China’s central bank needs to head off rising challenge posed by cryptocurrencies
Published: Jul 15, 2019 07:08 PM

Illustration: Luo Xuan/GT

Facebook's announcement of calling Libra a digital currency has sparked much debate, which is still continuing in the technology, finance and political fields. In addition to criticism toward data privacy and trading security, attention has been given to the future challenges to central banks' rights to issue currency. Some Chinese scholars and central bank officials have also weighed in on the issue.  

Realizing the inevitable trend toward digitalization of currencies, China's central bank seems to have changed its past rejection of Bitcoin. Zhou Xiaochuan, former central bank governor, said last week that it remains uncertain whether Libra will succeed or not, but it has introduced a concept that will impact the traditional cross-border business and payment system. Libra's idea to peg to a basket of currencies points to a possible alley for a global currency. "A more international globalized cryptocurrency may appear in the future," Zhou said. "It won't necessarily be Libra. Judging from the trend over the past few years, many institutions and people will try to create a currency that is more conducive to globalization."

Zhou's remarks indicate that competition between digital and sovereign currencies is actually one between strong and weak currencies. He further pointed out that the birth of Libra is inseparable from the global dollarization trend. Libra is likely to be a strong currency and erode weak currencies, much like the dollar does. Under the influence of strong currencies, capital in countries with weak currencies may flow to areas with strong currencies to seek a safe haven.

Regarding the impact of the new digital currency on Chinese yuan and the central bank, Mu Changchun, deputy director of payments at the People's Bank of China (PBC), stated that besides its payment function, Libra will likely pose challenges to global central banks in monetary supply, foreign exchange rate formation and financial supervision. For instance, Libra won't be pegged to one specific fiat currency, but will be backed by a basket of assets with low volatility. This may require international institutions, such as the International Monetary Fund, to control Libra's circulation and monitor currency exchange rates. Otherwise, this could lead to exchange rate arbitrage, where countries compete to print money to exchange for Libra. In addition, Facebook has not made clear its commitment to measures to prevent money laundering or anti-terrorist financing, nor how it will protect the privacy of its users, according to a Bloomberg report which cited Mu.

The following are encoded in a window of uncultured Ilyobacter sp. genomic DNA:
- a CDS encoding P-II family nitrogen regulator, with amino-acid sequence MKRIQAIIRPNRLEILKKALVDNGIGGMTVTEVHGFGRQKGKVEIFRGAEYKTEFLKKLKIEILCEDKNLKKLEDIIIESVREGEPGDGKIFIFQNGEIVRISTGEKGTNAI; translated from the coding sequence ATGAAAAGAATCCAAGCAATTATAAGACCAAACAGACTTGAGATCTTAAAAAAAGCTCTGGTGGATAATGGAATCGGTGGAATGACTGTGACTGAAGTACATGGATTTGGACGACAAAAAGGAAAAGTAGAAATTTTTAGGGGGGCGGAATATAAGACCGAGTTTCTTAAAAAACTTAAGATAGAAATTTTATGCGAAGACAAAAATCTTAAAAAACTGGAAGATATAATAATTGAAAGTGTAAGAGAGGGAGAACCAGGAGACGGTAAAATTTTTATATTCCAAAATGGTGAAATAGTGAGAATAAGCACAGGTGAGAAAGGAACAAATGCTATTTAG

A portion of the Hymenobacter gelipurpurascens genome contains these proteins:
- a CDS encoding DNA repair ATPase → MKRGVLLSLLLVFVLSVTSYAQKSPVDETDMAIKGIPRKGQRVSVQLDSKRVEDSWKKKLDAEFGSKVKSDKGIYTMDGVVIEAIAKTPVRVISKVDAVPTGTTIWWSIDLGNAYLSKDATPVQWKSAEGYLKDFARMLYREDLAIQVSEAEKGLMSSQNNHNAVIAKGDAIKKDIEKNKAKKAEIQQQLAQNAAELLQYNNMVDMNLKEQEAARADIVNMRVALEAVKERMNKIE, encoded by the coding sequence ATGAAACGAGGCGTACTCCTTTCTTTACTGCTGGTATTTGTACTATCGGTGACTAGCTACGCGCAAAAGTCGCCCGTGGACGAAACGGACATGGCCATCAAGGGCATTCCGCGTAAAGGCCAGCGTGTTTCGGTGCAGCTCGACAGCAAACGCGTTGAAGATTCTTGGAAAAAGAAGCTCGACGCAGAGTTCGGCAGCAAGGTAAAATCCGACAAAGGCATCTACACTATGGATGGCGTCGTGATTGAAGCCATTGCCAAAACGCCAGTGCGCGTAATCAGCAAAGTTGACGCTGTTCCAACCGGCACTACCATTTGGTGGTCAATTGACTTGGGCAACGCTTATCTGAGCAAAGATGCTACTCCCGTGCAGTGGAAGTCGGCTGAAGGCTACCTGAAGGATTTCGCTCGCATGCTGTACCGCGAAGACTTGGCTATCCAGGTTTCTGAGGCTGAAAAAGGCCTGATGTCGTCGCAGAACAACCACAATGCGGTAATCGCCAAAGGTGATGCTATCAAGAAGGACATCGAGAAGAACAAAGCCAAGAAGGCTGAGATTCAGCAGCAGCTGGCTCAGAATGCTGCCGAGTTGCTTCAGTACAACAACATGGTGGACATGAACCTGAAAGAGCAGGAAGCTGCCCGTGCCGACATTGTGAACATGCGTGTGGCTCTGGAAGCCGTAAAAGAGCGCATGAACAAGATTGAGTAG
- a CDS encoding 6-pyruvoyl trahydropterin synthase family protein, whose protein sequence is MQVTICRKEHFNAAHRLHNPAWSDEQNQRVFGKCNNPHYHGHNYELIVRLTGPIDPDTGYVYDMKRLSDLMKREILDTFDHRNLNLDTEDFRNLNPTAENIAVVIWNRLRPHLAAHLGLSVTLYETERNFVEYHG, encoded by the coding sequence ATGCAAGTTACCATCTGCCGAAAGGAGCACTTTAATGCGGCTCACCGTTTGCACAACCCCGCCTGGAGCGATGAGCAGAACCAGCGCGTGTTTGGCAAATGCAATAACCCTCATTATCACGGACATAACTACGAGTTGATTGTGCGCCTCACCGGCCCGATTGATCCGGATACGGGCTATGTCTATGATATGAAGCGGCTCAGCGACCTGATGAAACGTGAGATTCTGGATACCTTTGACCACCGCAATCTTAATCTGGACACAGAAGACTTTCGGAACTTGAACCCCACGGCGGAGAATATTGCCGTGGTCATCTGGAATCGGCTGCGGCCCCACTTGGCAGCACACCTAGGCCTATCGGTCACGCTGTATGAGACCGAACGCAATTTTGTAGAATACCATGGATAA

Apparently, from the perspective of the Chinese central bank, digital currencies represented by Libra will not only pose international competition to the yuan by taking advantage of the strong dollar in international trade, liquidation, and investment, but will also affect the usage of the yuan as a fiat currency in the domestic market due to Libra's digital cross-border characteristics. In this sense, the PBC needs to study and develop its own sovereign digital currency, and bring digital currencies under its supervision. 

In the meantime, the central bank needs to accelerate the yuan's internationalization and the opening of the capital account to improve the yuan's global status before digital currencies become widely used. According to Mu, the emergence and development of such kind of stable coins, whether from the perspective of the implementation of monetary policy or of macro-prudential management, cannot take place without the support and supervision of central banks, which should be incorporated into central banks' regulatory frameworks. Meanwhile, considering the cross-border usage of such digital currencies, especially the internet impact that may see the winners take all, measures must be taken to prevent monopolies. This all requires supervision and cooperation from central banks and international organizations around the world, which may even lead to the emergence of an international central bank. 

In terms of the full convertibility of the yuan, in the long run, if the yuan is not convertible it will be like other weak currencies, eroded by other digital currencies such as Libra. The only effective response is to make the yuan convertible as soon as possible to withstand erosion from Libra and other digital currencies.

Statements from central bank officials indicate that digital currencies are an unstoppable trend. Regardless of whether Libra succeeds or not, digital currencies will impact sovereign currencies. For the Chinese yuan, this impact should not be underestimated, because it will not only affect the yuan's status as a fiat currency in the domestic market, but also pose competition for the yuan's internationalization. Fundamentally, digital currencies still depend on the strong US dollar, which will further consolidate the status of the dollar in the international market. China's central bank needs to prepare and take precautions if it does not want to lose the initiative.

The article was compiled based on a report by Beijing-based private strategic think tank Anbound.